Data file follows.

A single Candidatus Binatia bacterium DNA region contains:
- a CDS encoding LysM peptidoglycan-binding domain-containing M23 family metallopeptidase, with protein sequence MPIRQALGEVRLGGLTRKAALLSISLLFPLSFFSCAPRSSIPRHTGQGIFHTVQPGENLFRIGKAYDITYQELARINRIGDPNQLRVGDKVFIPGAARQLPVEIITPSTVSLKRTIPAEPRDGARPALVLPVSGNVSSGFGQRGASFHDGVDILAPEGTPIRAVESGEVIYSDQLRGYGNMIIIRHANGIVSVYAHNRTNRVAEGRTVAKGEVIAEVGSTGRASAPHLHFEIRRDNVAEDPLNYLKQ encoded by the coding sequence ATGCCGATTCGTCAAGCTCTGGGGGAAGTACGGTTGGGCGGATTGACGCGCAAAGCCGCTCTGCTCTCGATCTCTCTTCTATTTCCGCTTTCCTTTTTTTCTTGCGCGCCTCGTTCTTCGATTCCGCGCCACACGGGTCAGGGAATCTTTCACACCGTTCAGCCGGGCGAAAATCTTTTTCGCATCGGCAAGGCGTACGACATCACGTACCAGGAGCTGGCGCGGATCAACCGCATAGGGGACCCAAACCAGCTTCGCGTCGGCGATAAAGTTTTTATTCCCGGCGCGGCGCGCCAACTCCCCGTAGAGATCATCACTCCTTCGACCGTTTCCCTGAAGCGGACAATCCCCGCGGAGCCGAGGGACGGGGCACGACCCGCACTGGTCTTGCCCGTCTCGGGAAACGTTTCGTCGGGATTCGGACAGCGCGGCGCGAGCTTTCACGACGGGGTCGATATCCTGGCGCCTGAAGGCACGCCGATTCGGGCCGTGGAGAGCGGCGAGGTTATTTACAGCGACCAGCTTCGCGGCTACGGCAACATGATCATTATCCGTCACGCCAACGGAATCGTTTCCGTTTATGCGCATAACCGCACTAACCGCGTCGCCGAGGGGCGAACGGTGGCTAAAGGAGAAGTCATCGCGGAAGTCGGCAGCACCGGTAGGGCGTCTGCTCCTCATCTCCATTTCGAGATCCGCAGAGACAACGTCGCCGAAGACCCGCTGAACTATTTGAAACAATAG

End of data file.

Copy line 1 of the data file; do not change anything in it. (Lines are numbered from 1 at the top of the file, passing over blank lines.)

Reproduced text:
A single Candidatus Binatia bacterium DNA region contains: